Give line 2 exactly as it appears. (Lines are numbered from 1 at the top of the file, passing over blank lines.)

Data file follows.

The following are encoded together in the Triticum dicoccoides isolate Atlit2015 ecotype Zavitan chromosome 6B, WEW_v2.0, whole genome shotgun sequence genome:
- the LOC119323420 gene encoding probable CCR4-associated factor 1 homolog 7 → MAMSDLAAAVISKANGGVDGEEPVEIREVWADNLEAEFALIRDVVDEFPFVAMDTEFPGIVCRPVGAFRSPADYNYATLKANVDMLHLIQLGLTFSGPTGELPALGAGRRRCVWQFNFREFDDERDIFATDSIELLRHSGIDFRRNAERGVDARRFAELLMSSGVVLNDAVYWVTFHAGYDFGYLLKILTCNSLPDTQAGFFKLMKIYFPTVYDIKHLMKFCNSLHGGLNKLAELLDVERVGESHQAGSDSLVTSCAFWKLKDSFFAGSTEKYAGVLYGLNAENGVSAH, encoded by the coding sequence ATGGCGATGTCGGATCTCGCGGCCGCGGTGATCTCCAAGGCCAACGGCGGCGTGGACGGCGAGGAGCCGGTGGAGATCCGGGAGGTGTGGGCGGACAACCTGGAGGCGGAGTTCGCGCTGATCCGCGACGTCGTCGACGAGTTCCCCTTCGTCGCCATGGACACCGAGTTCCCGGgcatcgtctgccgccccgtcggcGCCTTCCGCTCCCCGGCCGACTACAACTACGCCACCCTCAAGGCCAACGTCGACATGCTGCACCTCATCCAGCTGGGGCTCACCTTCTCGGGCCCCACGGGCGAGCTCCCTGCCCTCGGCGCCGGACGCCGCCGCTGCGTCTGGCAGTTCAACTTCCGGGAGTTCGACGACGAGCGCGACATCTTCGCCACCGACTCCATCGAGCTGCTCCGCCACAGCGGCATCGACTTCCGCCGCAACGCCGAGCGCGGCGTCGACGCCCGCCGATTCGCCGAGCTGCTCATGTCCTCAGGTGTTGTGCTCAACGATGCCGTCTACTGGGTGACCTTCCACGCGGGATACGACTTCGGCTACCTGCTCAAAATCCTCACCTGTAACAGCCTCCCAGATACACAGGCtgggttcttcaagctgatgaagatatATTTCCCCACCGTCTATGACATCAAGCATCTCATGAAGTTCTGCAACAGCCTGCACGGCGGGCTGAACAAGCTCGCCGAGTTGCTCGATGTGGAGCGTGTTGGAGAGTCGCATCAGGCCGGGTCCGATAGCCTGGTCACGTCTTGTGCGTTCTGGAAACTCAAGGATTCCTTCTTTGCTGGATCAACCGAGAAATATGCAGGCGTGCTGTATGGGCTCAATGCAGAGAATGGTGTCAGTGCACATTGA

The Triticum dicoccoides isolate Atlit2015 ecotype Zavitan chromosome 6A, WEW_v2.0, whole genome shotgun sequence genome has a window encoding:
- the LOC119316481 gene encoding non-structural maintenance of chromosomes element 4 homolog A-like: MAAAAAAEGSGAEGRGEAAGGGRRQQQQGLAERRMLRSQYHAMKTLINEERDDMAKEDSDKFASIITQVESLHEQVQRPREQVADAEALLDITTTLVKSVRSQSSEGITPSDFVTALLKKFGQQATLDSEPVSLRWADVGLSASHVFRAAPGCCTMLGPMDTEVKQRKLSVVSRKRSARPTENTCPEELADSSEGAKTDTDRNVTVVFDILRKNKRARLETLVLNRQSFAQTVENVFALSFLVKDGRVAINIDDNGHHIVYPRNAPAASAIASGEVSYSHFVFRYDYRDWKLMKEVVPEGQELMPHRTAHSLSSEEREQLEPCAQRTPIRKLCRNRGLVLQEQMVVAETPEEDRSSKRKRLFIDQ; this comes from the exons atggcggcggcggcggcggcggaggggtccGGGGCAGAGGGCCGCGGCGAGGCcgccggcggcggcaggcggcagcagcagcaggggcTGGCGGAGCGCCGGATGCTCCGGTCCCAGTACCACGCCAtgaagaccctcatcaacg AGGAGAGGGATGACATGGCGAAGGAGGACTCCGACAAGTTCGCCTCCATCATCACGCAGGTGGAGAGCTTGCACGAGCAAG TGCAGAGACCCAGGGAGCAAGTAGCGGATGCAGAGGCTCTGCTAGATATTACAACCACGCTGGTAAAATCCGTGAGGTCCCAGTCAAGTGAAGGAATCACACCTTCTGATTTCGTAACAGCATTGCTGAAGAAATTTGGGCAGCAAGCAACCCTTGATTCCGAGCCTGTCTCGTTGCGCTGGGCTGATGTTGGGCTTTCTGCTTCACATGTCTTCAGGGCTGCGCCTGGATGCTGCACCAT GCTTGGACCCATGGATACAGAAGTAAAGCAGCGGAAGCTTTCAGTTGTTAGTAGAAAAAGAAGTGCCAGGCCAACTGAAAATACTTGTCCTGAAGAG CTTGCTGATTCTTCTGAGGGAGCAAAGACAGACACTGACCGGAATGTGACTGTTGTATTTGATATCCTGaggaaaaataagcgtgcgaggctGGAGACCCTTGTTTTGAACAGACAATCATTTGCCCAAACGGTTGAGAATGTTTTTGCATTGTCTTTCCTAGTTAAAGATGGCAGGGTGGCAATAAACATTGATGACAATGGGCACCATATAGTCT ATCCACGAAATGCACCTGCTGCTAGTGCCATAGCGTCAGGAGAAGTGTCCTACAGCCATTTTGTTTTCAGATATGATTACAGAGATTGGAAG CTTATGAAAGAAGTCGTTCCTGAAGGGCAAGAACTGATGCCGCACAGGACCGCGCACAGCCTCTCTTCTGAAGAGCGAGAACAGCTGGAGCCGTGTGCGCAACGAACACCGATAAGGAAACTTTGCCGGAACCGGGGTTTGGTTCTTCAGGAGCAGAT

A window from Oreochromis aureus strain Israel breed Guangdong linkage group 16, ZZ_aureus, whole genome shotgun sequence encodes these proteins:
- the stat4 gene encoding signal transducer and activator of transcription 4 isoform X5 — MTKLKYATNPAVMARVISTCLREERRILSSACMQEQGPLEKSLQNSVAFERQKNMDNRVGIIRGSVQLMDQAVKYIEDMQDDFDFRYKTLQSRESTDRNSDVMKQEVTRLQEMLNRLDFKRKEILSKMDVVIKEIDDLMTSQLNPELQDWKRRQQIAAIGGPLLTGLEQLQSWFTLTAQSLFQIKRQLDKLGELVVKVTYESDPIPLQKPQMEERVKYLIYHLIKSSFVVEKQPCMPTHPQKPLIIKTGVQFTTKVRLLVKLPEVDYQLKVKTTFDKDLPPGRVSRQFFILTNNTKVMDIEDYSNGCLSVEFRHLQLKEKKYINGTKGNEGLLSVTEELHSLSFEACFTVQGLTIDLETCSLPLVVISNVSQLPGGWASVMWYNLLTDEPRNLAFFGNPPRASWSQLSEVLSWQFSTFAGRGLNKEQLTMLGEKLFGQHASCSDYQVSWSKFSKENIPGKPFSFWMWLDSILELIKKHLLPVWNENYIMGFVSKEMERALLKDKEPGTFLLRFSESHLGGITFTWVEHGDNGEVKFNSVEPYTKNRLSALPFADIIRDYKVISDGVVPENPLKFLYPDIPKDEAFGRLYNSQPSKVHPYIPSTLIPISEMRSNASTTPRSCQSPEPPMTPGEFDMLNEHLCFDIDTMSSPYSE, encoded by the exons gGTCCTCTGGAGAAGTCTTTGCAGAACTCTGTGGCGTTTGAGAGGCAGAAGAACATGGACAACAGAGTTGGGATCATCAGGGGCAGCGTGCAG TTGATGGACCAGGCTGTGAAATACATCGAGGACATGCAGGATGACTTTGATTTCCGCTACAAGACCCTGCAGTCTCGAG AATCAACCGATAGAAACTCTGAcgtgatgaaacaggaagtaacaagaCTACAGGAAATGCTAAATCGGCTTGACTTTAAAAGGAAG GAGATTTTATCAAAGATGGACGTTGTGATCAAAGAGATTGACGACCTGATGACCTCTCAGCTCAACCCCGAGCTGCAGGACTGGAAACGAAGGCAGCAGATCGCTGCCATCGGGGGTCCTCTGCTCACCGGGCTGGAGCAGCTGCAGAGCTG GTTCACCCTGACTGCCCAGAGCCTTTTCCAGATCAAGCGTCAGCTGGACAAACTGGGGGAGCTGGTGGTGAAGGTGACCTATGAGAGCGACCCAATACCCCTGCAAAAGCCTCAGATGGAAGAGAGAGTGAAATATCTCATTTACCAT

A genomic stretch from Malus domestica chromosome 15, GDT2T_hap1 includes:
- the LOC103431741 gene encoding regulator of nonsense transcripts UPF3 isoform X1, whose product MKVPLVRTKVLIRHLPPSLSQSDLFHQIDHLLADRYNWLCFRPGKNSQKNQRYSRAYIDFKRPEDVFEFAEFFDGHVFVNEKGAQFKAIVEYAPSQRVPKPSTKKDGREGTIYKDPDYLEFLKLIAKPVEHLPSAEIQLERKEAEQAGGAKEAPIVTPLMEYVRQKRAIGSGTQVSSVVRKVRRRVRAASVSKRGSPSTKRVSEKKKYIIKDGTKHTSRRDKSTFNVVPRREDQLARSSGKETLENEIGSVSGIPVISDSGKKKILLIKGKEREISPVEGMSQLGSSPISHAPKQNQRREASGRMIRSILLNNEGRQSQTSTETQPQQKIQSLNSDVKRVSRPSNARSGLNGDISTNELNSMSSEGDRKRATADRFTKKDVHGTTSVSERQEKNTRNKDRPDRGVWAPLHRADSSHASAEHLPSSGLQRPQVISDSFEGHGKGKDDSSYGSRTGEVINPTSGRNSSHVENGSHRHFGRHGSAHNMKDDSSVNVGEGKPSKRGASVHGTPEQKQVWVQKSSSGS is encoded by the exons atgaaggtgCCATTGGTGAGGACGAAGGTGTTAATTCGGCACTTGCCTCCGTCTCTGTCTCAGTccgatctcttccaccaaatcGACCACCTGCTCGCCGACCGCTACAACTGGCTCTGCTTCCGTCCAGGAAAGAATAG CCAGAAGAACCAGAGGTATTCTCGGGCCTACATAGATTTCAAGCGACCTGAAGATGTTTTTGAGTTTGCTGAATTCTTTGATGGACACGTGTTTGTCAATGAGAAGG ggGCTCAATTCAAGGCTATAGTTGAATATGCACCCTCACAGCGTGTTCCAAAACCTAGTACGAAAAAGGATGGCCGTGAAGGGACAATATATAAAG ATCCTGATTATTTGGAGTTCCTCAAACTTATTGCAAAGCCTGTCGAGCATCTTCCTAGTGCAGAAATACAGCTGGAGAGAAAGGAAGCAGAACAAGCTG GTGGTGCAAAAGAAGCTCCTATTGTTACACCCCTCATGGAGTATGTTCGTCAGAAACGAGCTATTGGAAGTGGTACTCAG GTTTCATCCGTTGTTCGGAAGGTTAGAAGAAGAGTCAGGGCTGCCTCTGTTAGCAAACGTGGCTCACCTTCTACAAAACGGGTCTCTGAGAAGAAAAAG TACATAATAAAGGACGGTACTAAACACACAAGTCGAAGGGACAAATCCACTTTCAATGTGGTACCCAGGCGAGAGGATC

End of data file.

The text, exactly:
- the LOC119323420 gene encoding probable CCR4-associated factor 1 homolog 7 → MAMSDLAAAVISKANGGVDGEEPVEIREVWADNLEAEFALIRDVVDEFPFVAMDTEFPGIVCRPVGAFRSPADYNYATLKANVDMLHLIQLGLTFSGPTGELPALGAGRRRCVWQFNFREFDDERDIFATDSIELLRHSGIDFRRNAERGVDARRFAELLMSSGVVLNDAVYWVTFHAGYDFGYLLKILTCNSLPDTQAGFFKLMKIYFPTVYDIKHLMKFCNSLHGGLNKLAELLDVERVGESHQAGSDSLVTSCAFWKLKDSFFAGSTEKYAGVLYGLNAENGVSAH, encoded by the coding sequence ATGGCGATGTCGGATCTCGCGGCCGCGGTGATCTCCAAGGCCAACGGCGGCGTGGACGGCGAGGAGCCGGTGGAGATCCGGGAGGTGTGGGCGGACAACCTGGAGGCGGAGTTCGCGCTGATCCGCGACGTCGTCGACGAGTTCCCCTTCGTCGCCATGGACACCGAGTTCCCGGgcatcgtctgccgccccgtcggcGCCTTCCGCTCCCCGGCCGACTACAACTACGCCACCCTCAAGGCCAACGTCGACATGCTGCACCTCATCCAGCTGGGGCTCACCTTCTCGGGCCCCACGGGCGAGCTCCCTGCCCTCGGCGCCGGACGCCGCCGCTGCGTCTGGCAGTTCAACTTCCGGGAGTTCGACGACGAGCGCGACATCTTCGCCACCGACTCCATCGAGCTGCTCCGCCACAGCGGCATCGACTTCCGCCGCAACGCCGAGCGCGGCGTCGACGCCCGCCGATTCGCCGAGCTGCTCATGTCCTCAGGTGTTGTGCTCAACGATGCCGTCTACTGGGTGACCTTCCACGCGGGATACGACTTCGGCTACCTGCTCAAAATCCTCACCTGTAACAGCCTCCCAGATACACAGGCtgggttcttcaagctgatgaagatatATTTCCCCACCGTCTATGACATCAAGCATCTCATGAAGTTCTGCAACAGCCTGCACGGCGGGCTGAACAAGCTCGCCGAGTTGCTCGATGTGGAGCGTGTTGGAGAGTCGCATCAGGCCGGGTCCGATAGCCTGGTCACGTCTTGTGCGTTCTGGAAACTCAAGGATTCCTTCTTTGCTGGATCAACCGAGAAATATGCAGGCGTGCTGTATGGGCTCAATGCAGAGAATGGTGTCAGTGCACATTGA